“On a vote of 29 ayes and 6 nays, the resolution is adopted. Cosponsors?” President Maldonado rapped her gavel and that was that. This morning’s short calendar was over.
George saw an urgent text from his wife and was moving toward the door when Phil Epstein, one of the Service Party no’s, stopped him. “Marty and I really liked your vote, Georgie, but we’re dying to know your logic.”
Martha Nash, derided on conservative social media as “the Senator from Planned Parenthood,” gave Leland a mock-serious finger-wag. He noted her expensive manicure.
“Phil hates Forster for what he did to labor law while in office, and I obviously despise him as a sexual harasser,” she said. “But what’s up with you Covenant guys? Franz won on your ticket, after all, and if he makes it this time, it’s another sweet victory for the right’s favorite action hero. I thought Franz the Force was your guy.”
“Senators, I’m really hurt,” moped George, playing along. “Don’t you know me any better than that? This boondoggle that’s turning our Capitol into a movie set tomorrow is costing taxpayers $4 million in subsidies that ought to be spent improving the schools or building highways.
“That’s money out of the pockets of little people your party claims to care about, into the grubby fist of this Austrian phony and his Hollywood pals. Maldonado wants Alice Gomez to subsidize Franz Forster? Please.”
“Who’s Alice Gomez?” Nash asked.
“Never mind, Marty,” said Leland wearily. “I’ll see you at the premiere, if we’re invited. As for Franz being our guy, he’s no more a conservative than Beyonce’. Franz is all about Franz. He stands for nothing.”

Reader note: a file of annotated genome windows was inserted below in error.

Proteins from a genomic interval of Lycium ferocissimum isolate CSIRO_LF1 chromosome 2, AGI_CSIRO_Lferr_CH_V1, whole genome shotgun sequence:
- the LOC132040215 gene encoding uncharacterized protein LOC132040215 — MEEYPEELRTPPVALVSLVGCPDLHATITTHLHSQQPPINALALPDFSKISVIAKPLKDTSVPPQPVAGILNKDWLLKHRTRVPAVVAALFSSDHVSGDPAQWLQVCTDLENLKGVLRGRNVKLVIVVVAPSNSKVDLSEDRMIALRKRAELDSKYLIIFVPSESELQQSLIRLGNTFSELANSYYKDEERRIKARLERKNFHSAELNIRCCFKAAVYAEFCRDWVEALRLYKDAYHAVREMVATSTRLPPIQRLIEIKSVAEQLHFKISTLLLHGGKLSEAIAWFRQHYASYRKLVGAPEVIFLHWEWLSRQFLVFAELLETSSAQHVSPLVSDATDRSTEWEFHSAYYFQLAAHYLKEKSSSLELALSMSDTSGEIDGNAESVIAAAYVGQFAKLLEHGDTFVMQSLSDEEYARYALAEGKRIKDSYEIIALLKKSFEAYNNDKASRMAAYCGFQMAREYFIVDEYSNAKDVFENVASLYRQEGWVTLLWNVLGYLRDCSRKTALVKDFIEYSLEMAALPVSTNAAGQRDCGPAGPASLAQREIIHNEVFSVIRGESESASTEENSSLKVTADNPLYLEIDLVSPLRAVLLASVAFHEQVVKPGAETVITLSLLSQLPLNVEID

Frances Leland waved her husband over to her desk by the window as soon as he hit the office, having glided politely past eight lobbyists in the fifty paces from the chamber to his outer door. Senate staff allowances being what they were, especially for the party out of power, many of the members relied on a spouse for trusted volunteer help during the hectic 120-day annual session. Fran had been staffing George since his first day in office.
This lean-running state was nothing like the big ones where legislators awarded themselves perks like a little Congress and the governor’s seat was for sale to celebrities like Franz “the Force” Forster.
Would Forster’s widely predicted 2018 run succeed in recapturing that seat, Fran wondered as George paused to give Mike several bill folders. And would this crazy new movie, I’ll Be Back, with Franz playing a thinly fictionalized version of himself, the macho ex-governor seeking a return to power, help or hurt the guy with voters?
Reality and make-believe were becoming more and more indistinguishable here on Planet Trump, she reflected wryly.
“Mike’s gone, right?” Leland’s wife asked in a low voice, glancing toward the door. When he nodded, she pointed silently to her computer screen. George took in the splashy layout of what seemed to be some kind of fan website for Forster and I’ll Be Back.
FORSTER FORCE SOUVENIR GEAR
Personally Signed by Franz Forster
on Capitol Filming Day 4/21/17
Limited Edition * Order Now
Tee shirts, ball caps, halter tops, and beer cozies were depicted, all with the FF logo, next to a shot of the grinning, shirtless Forster with a bikini-clad starlet on his lap and an AK-47 in hand. “Presented by Hamilton Enterprises,” read the bottom line of the home page.
“Karen Cooley sent over this link on your Gmail,” Frances said. “She didn’t want it on your state account where Mike might see it. She thinks Hamilton Enterprises is him and his girlfriend. This could be an Amendment R disaster.”